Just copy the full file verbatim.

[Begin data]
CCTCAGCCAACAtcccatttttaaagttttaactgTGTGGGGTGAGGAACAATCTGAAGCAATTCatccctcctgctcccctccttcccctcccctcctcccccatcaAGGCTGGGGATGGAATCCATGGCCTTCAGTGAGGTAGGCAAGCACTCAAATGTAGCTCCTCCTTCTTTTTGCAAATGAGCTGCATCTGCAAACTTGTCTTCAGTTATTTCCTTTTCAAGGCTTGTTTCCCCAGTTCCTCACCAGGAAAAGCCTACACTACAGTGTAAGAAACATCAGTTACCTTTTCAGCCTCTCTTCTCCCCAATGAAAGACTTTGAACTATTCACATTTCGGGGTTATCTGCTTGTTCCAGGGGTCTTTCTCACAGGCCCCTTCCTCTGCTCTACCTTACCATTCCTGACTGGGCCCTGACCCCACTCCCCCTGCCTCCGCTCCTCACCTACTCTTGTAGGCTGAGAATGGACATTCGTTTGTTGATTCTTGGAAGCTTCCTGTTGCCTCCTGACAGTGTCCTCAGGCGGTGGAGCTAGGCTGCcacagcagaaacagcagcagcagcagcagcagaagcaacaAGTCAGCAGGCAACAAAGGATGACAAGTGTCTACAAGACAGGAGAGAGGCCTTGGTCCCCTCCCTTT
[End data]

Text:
CCTCAGCCAACAtcccatttttaaagttttaactgTGTGGGGTGAGGAACAATCTGAAGCAATTCatccctcctgctcccctccttcccctcccctcctcccccatcaAGGCTGGGGATGGAATCCATGGCCTTCAGTGAGGTAGGCAAGCACTCAAATGTAGCTCCTCCTTCTTTTTGCAAATGAGCTGCATCTGCAAACTTGTCTTCAGTTATTTCCTTTTCAAGGCTTGTTTCCCCAGTTCCTCACCAGGAAAAGCCTACACTACAGTGTAAGAAACATCAGTTACCTTTTCAGCCTCTCTTCTCCCCAATGAAAGACTTTGAACTATTCACATTTCGGGGTTATCTGCTTGTTCCAGGGGTCTTTCTCACAGGCCCCTTCCTCTGCTCTACCTTACCATTCCTGACTGGGCCCTGACCCCACTCCCCCTGCCTCCGCTCCTCACCTACTCTTGTAGGCTGAGAATGGACATTCGTTTGTTGATTCTTGGAAGCTTCCTGTTGCCTCCTGACAGTGTCCTCAGGCGGTGGAGCTAGGCTGCcacagcagaaacagcagcagcagcagcagcagaagcaacaAGTCAGCAGGCAACAAAGGATGACAAGTGTCTACAAGACAGGAGAGAGGCCTTGGTCCCCTCCCTTT